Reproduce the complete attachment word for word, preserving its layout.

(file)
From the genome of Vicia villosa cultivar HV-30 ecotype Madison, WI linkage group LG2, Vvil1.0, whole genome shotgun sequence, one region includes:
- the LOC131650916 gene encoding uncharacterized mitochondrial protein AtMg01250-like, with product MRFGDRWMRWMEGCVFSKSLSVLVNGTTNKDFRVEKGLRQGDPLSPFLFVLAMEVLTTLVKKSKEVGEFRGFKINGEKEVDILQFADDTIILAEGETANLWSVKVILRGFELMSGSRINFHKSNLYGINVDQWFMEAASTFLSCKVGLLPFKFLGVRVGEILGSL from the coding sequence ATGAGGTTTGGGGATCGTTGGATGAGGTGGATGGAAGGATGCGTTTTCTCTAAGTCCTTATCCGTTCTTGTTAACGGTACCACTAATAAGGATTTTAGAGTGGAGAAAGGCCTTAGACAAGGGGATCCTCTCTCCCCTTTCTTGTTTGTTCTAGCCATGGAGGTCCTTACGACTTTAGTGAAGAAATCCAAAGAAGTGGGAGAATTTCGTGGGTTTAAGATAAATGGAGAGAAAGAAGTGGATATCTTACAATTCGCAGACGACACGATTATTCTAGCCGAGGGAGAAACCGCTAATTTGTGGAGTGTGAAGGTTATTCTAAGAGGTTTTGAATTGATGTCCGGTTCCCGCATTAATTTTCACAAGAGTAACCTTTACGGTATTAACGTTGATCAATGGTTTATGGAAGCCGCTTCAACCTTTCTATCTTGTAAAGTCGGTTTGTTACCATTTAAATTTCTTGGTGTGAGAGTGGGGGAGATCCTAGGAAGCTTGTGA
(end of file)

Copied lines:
From the genome of Vicia villosa cultivar HV-30 ecotype Madison, WI linkage group LG2, Vvil1.0, whole genome shotgun sequence, one region includes:
- the LOC131650916 gene encoding uncharacterized mitochondrial protein AtMg01250-like, with product MRFGDRWMRWMEGCVFSKSLSVLVNGTTNKDFRVEKGLRQGDPLSPFLFVLAMEVLTTLVKKSKEVGEFRGFKINGEKEVDILQFADDTIILAEGETANLWSVKVILRGFELMSGSRINFHKSNLYGINVDQWFMEAASTFLSCKVGLLPFKFLGVRVGEILGSL from the coding sequence ATGAGGTTTGGGGATCGTTGGATGAGGTGGATGGAAGGATGCGTTTTCTCTAAGTCCTTATCCGTTCTTGTTAACGGTACCACTAATAAGGATTTTAGAGTGGAGAAAGGCCTTAGACAAGGGGATCCTCTCTCCCCTTTCTTGTTTGTTCTAGCCATGGAGGTCCTTACGACTTTAGTGAAGAAATCCAAAGAAGTGGGAGAATTTCGTGGGTTTAAGATAAATGGAGAGAAAGAAGTGGATATCTTACAATTCGCAGACGACACGATTATTCTAGCCGAGGGAGAAACCGCTAATTTGTGGAGTGTGAAGGTTATTCTAAGAGGTTTTGAATTGATGTCCGGTTCCCGCATTAATTTTCACAAGAGTAACCTTTACGGTATTAACGTTGATCAATGGTTTATGGAAGCCGCTTCAACCTTTCTATCTTGTAAAGTCGGTTTGTTACCATTTAAATTTCTTGGTGTGAGAGTGGGGGAGATCCTAGGAAGCTTGTGA